Basil van Rooyen, a man with three careers, passes away
Basil and Little Chevy

By Roger Houghton

Basil van Rooyen, who passed away on 14 September 2023 at the age of 84 after a long battle with cancer, may have lived in Australia for the past 37 years, but the impressions he made on many people in his country of birth before emigrating - particularly among the motor sport fraternity - gave him iconic status. His passing has resulted in a wave of condolences and memories flooding Facebook and X (formerly Twitter).

One of the reasons for his ongoing popularity is that he remained in contact with many South Africans and still took a great interest in developments here.

I built up a friendship with him which stemmed from a Legends Day at Steve Koterba’s Checkered Flag Museum in Benoni about five years ago when he was one of the guests of honour and donated memorabilia to the museum. We were in almost daily contact with each other on WhatsApp of e-mail after that meeting as we shared many common interests outside of motorsport.

We didn’t talk on the phone much, but he called me out of the blue on August 28 for a chat, only a couple of weeks before he died. He had a fairly irrelevant question about what LOVE on the side of a McLaren F1 car stands for. I said I would find out from another of his South African friends, Dieter Rencken, who is now motorsport adviser to FIA President, Mohammed Ben Sulayem after many years as an F1 Journalist.

The answer to the question is that Velo is a vape brand from British American Tobacco and when the car races in a country that does not permit the advertising of vapes then the letters are changed around to form the world LOVE! In hindsight the phone call from Basil, shortly before he died, was probably his way of saying goodbye.

Basil, an engineer, racing car designer and developer, highly talented racing driver, and innovative inventor, had three distinct career changes in his life after finding his feet as an engineering student at Wits and becoming a successful car tuner and racing driver.

His career as a racing driver saw him driving and winning in a host of different cars, mainly saloons, but including some outings in Formula 1 and Formula 5000 single-seaters. He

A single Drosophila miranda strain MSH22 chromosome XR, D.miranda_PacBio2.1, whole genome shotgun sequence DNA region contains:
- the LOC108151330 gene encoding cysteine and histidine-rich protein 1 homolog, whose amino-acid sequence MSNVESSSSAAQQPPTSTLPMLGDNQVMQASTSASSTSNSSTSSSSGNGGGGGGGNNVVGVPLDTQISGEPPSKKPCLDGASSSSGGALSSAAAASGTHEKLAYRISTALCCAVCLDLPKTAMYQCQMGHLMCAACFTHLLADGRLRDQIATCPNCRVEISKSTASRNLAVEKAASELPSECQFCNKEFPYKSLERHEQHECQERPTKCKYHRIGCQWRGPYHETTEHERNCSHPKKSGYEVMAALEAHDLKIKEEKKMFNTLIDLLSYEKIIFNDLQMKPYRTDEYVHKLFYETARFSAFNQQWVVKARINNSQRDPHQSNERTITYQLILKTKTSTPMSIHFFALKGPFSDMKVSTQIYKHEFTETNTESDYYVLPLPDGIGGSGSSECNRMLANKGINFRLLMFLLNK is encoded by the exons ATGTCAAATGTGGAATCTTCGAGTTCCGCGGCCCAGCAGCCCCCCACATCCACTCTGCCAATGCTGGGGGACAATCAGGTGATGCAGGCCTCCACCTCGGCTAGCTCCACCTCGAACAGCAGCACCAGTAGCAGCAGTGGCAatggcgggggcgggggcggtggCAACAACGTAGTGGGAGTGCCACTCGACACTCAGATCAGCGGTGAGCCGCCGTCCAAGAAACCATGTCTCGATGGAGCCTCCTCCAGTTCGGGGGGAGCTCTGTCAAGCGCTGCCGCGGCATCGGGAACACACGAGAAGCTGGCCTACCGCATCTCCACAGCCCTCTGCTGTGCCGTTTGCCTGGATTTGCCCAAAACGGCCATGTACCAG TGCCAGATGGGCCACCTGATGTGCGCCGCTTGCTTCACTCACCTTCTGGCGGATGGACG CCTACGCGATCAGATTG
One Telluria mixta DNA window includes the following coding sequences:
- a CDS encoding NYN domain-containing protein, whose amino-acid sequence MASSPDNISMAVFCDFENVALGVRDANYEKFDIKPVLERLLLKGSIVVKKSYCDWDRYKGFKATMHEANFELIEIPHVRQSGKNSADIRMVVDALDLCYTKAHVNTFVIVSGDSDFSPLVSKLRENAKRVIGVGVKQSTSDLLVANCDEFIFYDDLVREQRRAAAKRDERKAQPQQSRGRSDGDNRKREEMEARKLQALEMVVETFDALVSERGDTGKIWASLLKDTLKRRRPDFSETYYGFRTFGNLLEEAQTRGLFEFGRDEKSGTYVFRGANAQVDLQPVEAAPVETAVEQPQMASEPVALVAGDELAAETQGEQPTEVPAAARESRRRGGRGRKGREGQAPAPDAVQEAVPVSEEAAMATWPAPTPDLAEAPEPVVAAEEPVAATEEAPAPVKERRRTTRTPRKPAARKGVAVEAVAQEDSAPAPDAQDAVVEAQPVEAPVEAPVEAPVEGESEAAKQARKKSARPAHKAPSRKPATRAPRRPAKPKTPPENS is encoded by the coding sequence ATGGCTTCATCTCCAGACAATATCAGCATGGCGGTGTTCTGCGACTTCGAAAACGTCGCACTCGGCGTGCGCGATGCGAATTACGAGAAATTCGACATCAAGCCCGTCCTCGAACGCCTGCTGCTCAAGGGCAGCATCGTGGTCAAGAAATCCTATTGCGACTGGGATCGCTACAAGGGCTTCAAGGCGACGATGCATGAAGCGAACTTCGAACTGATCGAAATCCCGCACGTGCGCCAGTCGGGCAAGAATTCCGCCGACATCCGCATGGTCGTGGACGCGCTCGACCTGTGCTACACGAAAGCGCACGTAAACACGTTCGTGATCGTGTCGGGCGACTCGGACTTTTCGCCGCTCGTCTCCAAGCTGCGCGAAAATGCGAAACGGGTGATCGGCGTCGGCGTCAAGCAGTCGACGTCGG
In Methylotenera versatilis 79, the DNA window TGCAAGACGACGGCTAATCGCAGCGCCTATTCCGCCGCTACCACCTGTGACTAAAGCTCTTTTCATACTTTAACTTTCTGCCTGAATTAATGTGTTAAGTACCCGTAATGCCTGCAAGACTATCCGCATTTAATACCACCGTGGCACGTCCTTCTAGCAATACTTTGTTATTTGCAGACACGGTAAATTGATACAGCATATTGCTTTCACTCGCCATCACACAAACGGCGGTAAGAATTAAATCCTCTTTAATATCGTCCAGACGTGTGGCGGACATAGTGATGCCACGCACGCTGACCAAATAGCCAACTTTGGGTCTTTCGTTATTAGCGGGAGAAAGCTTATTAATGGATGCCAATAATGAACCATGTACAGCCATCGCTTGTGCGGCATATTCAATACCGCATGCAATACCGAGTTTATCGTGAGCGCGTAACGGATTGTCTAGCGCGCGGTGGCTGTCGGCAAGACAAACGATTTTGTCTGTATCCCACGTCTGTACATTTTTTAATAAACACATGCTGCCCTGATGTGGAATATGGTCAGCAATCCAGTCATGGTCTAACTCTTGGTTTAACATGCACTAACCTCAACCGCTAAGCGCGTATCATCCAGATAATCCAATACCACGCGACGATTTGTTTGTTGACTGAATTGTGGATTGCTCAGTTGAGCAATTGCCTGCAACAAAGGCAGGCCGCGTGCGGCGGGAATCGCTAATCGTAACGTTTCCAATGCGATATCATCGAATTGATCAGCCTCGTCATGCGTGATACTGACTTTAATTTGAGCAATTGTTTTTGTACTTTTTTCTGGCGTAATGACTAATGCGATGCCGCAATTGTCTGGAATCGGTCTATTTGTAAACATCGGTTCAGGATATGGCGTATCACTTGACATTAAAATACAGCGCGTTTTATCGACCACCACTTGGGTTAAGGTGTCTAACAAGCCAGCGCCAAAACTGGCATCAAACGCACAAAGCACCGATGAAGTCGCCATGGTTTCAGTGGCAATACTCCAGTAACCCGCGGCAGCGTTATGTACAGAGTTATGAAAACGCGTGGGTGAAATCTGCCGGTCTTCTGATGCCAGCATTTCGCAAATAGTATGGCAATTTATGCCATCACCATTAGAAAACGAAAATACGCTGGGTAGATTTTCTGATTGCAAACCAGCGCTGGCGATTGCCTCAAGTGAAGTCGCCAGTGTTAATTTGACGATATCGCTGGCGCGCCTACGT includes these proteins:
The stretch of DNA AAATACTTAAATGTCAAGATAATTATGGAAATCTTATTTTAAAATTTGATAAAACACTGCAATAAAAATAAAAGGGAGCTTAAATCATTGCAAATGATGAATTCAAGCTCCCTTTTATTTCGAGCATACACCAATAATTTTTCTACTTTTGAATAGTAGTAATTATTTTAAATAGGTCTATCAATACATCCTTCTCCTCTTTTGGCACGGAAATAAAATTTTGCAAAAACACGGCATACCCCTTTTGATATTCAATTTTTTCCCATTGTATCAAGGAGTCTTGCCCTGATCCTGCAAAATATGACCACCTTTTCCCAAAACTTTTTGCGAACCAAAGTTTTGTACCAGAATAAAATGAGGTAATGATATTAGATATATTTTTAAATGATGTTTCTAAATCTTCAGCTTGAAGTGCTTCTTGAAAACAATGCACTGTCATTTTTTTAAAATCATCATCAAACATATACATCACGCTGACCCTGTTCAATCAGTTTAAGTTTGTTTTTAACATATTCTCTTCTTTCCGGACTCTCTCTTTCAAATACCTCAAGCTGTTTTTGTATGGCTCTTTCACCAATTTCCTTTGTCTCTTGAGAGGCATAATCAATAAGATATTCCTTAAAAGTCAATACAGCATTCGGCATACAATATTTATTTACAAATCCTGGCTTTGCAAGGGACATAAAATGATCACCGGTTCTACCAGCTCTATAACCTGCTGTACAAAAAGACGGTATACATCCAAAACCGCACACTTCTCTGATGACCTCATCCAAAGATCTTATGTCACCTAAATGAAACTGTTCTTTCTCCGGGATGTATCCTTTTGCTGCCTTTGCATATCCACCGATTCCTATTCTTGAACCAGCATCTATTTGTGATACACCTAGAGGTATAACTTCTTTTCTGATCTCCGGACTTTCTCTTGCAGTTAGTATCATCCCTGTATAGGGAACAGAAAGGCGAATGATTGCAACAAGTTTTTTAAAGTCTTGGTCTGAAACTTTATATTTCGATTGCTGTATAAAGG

The South African touring car champion only drove in two South African Grands Prix Formula 1 races – with John Love’s privateer Cooper-Climax in the 1968 South African Grand Prix, and behind the wheel of a privateer Team Lawson McLaren M7A at the same race one year later.

His McLaren machinery may have been somewhat out-dated in 1969, but certainly wasn’t obsolete. At that same race, works driver Denny Hulme drove the same-spec chassis as only Bruce McLaren had moved on to the updated M7B.

In practice, Basil certainly didn’t disgrace himself, qualifying a highly respectable ninth, just behind the McLaren supremo himself. But the race was less of a success, and he retired after just 12 laps with hydraulic brake problems.

His performance in that race prompted a call-up from Ken Tyrrell, requesting Basil travel to Europe and replace Johnny Servoz-Gavin later that season. However, just a week before he was due to depart, Basil suffered a huge crash while tyre-testing with his McLaren at Kyalami. The crash split the car in half, leaving Basil facing months of recovery, and unable to fulfil Tyrrell’s offer, with the F1 drive going to Francois Cevert.

The deaths, in quick succession, of Bruce McLaren and Piers Courage convinced Basil that his career remained in his native South Africa, where he continued to carve out a long and successful career racing sports and saloon cars through until his racing retirement in 1981.